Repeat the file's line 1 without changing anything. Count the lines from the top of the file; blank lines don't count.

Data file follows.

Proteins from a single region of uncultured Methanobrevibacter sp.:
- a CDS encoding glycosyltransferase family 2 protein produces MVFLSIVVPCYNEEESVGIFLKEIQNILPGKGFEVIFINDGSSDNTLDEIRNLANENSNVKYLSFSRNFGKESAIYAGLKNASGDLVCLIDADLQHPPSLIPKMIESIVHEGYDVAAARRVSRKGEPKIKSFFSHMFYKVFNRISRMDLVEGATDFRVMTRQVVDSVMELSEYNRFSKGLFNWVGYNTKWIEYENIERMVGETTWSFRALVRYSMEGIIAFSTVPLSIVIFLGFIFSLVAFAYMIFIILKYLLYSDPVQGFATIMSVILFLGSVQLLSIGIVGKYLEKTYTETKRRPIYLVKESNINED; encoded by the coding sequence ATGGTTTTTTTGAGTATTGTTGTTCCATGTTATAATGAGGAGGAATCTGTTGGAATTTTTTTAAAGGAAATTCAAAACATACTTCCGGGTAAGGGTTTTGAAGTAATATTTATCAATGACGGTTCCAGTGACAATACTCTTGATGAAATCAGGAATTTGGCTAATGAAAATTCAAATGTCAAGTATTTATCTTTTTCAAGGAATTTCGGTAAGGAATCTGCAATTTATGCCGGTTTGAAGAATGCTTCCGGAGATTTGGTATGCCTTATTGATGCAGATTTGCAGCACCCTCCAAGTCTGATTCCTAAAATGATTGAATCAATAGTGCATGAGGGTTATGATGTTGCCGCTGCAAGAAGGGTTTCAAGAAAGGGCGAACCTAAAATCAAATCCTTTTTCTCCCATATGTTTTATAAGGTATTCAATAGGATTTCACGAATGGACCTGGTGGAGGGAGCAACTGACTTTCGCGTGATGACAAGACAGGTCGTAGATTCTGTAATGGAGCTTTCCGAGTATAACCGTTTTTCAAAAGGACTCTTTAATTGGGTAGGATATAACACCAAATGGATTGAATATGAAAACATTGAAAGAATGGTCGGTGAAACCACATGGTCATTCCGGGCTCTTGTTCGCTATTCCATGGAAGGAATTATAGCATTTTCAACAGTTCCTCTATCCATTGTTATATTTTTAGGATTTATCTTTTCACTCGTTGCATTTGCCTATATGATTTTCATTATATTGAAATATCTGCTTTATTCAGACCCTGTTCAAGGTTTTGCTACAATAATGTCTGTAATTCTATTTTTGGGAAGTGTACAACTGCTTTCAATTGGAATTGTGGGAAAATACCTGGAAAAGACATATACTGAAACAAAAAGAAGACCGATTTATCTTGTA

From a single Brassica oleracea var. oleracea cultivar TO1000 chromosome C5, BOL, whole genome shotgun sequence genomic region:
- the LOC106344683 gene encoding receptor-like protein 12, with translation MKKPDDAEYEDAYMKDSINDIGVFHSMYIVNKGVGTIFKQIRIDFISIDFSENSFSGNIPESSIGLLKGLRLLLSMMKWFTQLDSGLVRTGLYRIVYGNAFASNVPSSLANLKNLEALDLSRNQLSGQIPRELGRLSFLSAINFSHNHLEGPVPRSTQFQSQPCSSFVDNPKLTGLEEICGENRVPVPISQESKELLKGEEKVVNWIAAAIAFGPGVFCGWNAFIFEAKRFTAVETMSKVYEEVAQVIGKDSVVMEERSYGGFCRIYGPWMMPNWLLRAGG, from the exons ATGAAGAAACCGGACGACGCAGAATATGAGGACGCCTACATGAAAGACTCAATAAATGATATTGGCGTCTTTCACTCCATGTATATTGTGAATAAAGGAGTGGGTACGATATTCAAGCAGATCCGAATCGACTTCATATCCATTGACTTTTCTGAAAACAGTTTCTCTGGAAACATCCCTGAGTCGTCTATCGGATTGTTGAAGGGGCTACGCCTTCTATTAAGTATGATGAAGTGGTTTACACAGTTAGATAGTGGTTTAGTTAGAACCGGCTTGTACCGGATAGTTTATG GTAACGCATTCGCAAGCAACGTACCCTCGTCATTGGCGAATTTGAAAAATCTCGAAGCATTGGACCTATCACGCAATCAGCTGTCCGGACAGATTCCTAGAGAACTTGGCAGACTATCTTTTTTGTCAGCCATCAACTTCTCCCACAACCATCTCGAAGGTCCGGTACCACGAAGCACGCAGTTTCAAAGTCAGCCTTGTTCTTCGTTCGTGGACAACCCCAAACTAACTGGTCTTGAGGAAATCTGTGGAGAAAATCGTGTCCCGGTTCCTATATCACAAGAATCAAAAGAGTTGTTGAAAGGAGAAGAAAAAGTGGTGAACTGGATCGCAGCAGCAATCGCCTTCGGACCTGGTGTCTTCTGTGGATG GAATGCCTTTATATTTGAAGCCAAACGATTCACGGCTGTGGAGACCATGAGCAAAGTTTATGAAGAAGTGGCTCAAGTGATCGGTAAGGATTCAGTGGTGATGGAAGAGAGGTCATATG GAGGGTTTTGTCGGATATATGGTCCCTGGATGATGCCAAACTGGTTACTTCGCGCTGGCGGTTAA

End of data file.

Proteins from a single region of uncultured Methanobrevibacter sp.: